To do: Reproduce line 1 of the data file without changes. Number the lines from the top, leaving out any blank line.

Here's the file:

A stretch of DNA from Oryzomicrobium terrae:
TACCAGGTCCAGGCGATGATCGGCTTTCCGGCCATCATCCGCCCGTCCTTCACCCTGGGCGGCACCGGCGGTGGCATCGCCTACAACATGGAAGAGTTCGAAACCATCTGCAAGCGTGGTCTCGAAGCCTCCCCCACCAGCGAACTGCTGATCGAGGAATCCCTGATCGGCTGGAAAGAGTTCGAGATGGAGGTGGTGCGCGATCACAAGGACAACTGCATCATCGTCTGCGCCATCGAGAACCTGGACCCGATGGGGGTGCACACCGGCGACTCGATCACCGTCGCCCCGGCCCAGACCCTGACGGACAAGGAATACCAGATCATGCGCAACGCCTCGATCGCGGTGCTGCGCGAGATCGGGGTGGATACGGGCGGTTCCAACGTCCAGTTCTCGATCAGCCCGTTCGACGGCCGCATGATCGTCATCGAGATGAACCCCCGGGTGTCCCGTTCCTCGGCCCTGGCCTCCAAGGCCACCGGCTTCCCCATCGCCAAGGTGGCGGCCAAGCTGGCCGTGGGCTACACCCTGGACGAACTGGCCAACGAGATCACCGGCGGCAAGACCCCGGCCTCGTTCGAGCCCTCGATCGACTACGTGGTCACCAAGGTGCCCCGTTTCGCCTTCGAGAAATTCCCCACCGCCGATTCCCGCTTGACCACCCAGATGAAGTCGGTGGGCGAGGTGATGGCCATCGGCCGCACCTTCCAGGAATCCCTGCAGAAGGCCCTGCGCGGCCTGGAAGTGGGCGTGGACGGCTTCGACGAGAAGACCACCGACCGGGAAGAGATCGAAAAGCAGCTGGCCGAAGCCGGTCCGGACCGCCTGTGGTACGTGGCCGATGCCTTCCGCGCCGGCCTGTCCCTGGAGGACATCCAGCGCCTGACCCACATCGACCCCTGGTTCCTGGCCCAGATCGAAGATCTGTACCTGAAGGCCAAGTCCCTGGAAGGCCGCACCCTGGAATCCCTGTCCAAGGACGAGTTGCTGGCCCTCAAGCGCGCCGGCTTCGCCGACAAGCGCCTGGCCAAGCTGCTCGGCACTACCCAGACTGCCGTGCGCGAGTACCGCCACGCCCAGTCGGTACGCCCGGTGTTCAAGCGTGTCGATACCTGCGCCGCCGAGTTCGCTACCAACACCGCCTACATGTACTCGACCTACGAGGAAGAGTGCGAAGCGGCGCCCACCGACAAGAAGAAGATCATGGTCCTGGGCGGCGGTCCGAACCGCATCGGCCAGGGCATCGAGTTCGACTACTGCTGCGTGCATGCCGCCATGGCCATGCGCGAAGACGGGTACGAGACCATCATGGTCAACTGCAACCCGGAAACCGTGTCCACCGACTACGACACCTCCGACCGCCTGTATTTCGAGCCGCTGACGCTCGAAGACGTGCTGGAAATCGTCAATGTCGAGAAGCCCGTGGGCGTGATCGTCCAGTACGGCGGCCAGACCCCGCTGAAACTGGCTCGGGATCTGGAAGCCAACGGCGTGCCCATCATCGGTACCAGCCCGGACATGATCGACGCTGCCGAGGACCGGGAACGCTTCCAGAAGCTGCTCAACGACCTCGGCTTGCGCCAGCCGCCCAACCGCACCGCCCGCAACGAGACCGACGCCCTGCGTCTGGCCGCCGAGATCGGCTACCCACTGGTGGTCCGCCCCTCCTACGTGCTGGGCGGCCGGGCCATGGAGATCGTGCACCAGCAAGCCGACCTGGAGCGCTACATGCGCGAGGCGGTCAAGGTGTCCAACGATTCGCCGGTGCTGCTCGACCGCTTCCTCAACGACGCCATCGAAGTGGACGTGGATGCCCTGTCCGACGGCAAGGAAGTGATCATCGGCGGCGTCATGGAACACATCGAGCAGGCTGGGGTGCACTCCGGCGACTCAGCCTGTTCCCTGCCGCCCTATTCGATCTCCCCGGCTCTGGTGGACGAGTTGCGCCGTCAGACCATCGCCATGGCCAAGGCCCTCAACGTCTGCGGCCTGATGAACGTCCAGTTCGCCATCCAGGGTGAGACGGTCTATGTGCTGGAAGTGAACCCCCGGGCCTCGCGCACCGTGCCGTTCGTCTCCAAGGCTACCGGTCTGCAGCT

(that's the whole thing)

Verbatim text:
A stretch of DNA from Oryzomicrobium terrae: